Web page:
Introduction to Reverse Engineering

Instead of doing academic research in grad school, I spent most of my time studying practical computer security and reverse engineering. It wasn't a conscious choice. It just sort of happened, but it worked out well for me. As part of that, I worked on a HOWTO on reverse engineering software with Nasko Oskov. We eventually left school and got jobs before finishing the HOWTO. At one point, we actively tried to find a publisher to finish up a print version, but they ended up passing since Reversing: Secrets of Reverse Engineering was just released covering the same material in much the same way. That'll teach us for being open. (Though our premature slashdotting did land me my current job.)

Building Linux Beowulf Clusters

Back in 2000, I was employed by Illinois Genetic Algorithms Lab to build a beowulf cluster for them, after having built one for the NCSA Automated Learning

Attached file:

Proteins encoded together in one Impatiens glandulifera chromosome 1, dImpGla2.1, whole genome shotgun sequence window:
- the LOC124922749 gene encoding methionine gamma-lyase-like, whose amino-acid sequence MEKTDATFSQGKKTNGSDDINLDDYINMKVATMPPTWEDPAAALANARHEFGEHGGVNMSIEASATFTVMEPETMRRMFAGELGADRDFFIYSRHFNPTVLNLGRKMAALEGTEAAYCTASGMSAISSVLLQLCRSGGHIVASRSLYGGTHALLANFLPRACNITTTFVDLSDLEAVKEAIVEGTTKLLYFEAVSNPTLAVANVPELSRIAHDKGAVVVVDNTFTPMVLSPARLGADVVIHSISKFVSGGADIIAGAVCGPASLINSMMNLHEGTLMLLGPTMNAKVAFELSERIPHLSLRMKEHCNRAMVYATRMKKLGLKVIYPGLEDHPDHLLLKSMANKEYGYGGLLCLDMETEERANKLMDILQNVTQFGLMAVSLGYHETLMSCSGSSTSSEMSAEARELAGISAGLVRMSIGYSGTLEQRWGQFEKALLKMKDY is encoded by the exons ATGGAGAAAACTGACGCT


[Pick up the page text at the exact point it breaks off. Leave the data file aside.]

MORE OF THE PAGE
. Frustrated with the vague, incomplete, and/or overly verbose and rambling documentation online (and especially in print), I decided to document things myself. Some things have changed somewhat since then, but not terribly so, and the document still is on the first page of Google queries for beowulf clusters, so I figured I'd keep it up.

Linux Shared Memory HOWTO

I wrote this HOWTO on the various ways to use shared memory on Linux almost 10 years ago, and its still the #1 site on google for "Linux Shared Memory", so I suppose it has stood the test of time. The document describes BSD mmap and System V IPC, with several examples, and a section on creating a toy malloc debugger (which later actually morphed into NJAMD.

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